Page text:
The latest brilliant thought out of Washington is that the operators (“pilots?”) flying remote pilotless aircraft in combat areas from their plush desk at duty stations in Nevada or Arizona should draw the same combat pay as those real world pilots actually on board a plane in a hostile environment while being shot at. More politically correct logic? They say that remote vehicle operators are subject to the same stress levels as the combat pilot actually flying in combat. REALLY…you’re bull-shitting me!!!?
Where are the people like the dynamic leaders of the past, such as Robin Olds, Doolittle, Patton, Ike, Boyington, Nimitz, etc.? They are identified and forced out, that’s where they are.
This administration doesn’t want those kinds of leaders anymore. Division commanders don’t run Divisions and Corps commanders don’t run Corps. They are managed by selected high ranking admins with other esoteric goals in mind. Can you imagine someone today looking for a LEADER to execute that Doolittle Raid and suggesting that it be given to a daredevil boozer — his only attributes: he had the respect of his men, an awesome ability to fly, and the organizational skills to put it all together . If someone told me there was a chance in hell of selecting that man today to run that mission today, I would tell them they were either a liar or dumber than hell.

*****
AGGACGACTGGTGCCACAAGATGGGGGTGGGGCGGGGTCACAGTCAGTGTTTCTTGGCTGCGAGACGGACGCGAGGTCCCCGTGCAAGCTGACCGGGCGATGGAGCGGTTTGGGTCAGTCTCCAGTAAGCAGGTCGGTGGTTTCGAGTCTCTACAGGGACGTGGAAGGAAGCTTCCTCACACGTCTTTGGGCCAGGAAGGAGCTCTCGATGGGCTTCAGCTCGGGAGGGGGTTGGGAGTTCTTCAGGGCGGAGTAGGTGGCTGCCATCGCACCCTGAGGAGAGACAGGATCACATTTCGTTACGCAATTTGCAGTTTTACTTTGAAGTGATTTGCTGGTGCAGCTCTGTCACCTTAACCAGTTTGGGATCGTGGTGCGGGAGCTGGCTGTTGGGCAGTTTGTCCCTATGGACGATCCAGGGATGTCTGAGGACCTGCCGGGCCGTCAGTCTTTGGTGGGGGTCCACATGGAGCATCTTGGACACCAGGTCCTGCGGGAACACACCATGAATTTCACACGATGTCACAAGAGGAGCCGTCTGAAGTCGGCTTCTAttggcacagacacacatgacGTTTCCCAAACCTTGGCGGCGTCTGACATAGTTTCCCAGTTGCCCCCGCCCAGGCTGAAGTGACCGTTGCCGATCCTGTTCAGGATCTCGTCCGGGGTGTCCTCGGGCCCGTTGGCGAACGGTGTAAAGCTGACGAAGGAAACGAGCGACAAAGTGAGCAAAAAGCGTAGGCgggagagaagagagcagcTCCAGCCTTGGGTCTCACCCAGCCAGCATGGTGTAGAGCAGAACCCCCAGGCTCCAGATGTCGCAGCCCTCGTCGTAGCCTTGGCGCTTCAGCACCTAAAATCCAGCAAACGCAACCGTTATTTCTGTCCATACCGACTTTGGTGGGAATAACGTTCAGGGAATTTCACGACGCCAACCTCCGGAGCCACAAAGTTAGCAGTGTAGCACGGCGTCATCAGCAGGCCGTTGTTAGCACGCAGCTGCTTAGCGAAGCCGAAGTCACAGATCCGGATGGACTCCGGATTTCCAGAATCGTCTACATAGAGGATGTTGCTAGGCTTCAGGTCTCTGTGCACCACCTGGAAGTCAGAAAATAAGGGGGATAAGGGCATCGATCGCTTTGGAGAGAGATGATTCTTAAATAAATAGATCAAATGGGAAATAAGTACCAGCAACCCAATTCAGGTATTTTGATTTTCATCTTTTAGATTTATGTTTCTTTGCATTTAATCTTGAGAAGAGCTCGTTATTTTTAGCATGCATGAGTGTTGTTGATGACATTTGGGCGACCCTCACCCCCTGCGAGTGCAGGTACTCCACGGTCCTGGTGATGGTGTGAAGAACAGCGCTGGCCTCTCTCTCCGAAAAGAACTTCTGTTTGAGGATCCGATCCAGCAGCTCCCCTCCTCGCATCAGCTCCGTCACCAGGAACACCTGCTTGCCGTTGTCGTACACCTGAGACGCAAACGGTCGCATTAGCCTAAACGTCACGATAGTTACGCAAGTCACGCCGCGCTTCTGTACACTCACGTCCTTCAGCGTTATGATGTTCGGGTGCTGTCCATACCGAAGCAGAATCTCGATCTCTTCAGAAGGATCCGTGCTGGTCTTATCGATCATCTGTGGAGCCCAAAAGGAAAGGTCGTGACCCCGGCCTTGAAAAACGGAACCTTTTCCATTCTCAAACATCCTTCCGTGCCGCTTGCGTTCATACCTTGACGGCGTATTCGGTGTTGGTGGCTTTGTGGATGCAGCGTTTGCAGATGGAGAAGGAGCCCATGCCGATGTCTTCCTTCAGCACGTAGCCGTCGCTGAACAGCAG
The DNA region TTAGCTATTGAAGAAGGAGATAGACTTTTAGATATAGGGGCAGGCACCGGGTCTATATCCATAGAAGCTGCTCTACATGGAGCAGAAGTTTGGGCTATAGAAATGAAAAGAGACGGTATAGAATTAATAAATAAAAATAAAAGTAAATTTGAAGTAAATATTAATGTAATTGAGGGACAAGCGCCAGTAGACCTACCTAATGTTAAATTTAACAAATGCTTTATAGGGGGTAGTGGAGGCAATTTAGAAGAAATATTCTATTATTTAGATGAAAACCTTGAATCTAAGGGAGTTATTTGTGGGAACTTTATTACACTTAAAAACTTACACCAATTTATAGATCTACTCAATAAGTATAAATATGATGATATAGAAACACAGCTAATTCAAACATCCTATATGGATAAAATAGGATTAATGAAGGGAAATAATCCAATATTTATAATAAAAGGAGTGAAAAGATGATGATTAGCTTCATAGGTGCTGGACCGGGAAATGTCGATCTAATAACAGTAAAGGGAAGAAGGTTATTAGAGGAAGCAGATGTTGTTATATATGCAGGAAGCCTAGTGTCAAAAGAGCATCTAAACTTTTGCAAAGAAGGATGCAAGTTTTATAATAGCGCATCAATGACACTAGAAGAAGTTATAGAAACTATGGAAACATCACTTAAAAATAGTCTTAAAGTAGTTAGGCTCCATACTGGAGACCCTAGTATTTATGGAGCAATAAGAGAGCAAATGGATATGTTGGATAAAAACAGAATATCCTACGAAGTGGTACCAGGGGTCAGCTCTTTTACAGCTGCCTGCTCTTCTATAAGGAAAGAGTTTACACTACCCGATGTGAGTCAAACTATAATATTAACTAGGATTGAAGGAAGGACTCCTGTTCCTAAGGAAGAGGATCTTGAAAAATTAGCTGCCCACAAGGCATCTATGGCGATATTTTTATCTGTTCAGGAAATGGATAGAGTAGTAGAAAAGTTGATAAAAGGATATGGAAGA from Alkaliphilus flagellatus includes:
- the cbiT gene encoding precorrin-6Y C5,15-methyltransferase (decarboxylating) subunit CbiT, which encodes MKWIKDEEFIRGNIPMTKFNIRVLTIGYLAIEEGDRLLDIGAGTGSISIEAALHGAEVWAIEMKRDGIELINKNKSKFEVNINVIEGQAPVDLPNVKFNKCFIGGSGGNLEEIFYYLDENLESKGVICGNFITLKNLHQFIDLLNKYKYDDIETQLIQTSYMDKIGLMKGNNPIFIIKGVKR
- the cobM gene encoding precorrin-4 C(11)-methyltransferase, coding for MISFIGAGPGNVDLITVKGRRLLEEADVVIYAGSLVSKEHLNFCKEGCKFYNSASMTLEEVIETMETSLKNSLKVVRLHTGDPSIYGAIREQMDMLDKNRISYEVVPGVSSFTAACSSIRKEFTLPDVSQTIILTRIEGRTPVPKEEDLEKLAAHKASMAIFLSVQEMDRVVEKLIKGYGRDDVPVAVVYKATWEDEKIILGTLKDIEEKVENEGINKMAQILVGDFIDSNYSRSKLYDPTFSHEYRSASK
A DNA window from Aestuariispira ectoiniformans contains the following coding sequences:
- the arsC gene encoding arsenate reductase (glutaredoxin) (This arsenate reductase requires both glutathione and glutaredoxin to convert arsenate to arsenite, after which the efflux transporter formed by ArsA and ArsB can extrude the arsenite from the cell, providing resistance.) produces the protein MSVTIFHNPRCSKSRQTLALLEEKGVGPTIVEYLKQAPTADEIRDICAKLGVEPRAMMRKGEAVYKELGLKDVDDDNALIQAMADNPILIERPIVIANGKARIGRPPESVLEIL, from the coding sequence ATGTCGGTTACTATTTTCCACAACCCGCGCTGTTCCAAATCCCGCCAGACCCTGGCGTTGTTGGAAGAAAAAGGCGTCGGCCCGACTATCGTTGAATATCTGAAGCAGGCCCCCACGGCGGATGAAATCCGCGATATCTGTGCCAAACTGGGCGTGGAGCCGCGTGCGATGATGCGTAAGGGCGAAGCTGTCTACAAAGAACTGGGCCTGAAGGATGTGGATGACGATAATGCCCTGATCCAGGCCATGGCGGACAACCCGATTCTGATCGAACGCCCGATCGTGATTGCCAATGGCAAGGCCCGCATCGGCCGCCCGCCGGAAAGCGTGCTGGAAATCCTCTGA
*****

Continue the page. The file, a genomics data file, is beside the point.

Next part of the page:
We have lost the war on rugged individualism and that, unfortunately, is what fighting forces want to follow; not because they have to but because they respect leaders of that ilk. We’ve all run across that leader that made us proud to follow him because you wanted to be like him and make a difference.
We better wake the hell up! We’re asking our young men and women to go to really crappy places; some with unbearable climates, never have a drink, and adhere to ridiculous regs that require you to tuck your shirt into your PT uniform on the way to the porta-potty at night, in a blinding dust storm, because it’s a uniform.
These current people we’re sending to combat are some of the brightest I’ve met but they are looking for a little sanity, which they will only find on the outside if we don’t get a friggin’ clue. You can’t continue asking people to live for months or years at a time acting like nuns and priests. Hell, even they get to have a beer.